Where SquareCells differs from Picross is that not every column and row will have that information, and sometimes when they do the numbers are in square brackets. Those numbers tell you how many fiilled-in squares there are in general but nothing about how they’re organised.

That’s where Nurikabe comes in. Nurikabe is another type of square grid logic puzzle but this time it revolves around numbers in selected squares on the grid. They tell you that the square is attached to other squares horizontally or vertically in order to form an island. For example, when a square in SquareCells has a “1” in it it means you leave that square filled in and can blank out the four that are directly attached to it.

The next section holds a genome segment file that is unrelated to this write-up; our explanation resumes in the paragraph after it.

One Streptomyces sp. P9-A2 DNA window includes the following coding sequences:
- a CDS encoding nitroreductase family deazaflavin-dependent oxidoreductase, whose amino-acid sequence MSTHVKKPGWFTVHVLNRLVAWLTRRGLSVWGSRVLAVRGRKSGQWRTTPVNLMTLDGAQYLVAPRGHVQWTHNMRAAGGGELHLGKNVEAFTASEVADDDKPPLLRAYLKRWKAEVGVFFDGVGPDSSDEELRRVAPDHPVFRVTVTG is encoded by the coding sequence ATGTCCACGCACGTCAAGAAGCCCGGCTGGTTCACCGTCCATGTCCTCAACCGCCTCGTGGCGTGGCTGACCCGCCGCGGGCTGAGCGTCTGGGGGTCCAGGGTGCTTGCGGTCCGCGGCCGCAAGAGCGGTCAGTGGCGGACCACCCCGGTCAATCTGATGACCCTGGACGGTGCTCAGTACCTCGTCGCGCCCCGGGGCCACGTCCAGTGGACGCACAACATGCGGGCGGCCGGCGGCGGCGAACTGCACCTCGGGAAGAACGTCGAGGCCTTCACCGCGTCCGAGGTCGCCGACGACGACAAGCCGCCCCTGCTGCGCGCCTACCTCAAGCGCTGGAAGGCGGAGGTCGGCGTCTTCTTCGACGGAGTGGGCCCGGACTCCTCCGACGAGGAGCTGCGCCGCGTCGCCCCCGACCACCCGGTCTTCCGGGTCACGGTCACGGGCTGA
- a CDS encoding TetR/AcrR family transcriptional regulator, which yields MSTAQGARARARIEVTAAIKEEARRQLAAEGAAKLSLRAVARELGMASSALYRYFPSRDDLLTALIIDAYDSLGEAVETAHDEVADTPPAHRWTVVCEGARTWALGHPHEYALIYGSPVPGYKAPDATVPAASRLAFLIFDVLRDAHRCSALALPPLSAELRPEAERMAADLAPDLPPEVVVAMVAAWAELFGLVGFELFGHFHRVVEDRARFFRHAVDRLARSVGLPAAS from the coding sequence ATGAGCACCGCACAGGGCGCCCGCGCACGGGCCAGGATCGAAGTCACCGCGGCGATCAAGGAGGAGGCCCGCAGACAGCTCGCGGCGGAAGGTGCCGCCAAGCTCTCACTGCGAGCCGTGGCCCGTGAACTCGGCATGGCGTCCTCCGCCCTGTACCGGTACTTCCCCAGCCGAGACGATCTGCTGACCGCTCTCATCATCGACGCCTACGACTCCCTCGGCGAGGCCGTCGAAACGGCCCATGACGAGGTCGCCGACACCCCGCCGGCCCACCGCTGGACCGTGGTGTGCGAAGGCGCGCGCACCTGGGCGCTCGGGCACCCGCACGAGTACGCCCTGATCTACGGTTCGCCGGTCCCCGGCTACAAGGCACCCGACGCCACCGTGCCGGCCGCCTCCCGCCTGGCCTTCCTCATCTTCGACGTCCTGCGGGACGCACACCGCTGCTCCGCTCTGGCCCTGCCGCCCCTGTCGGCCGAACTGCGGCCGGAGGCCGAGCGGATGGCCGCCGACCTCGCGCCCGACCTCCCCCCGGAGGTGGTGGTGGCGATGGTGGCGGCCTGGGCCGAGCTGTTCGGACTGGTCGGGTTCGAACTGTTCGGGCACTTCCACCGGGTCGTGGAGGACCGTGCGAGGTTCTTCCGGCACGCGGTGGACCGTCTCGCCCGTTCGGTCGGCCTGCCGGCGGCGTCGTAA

By combining those two sources of information with the information below the grid on how many squares are left to blank out you have enough to solve the puzzles.

So that’s how it works. Let’s get on to how it feels to play.

I’d say it takes a little while to settle into its groove but once it does it’s satisfying in the same way both its inspirations and Brown’s previous work are. I started on it a couple of days ago and I’ve already clocked up eight hours. That isn’t to say it took that long to complete. Getting through the 36 puzzles on offer took maybe a couple of hours. What I’ve been doing since is running through them again and again, making sure I understand the logic behind every single step, like I did with all the Hexcells puzzles. As such, the focus has been on the handful of puzzles which offered a real challenge or revolved around a sudden “aha!” moment. The rest – as with the original Hexcells – I found pretty straightforward once my brain had clicked onto the concepts involved.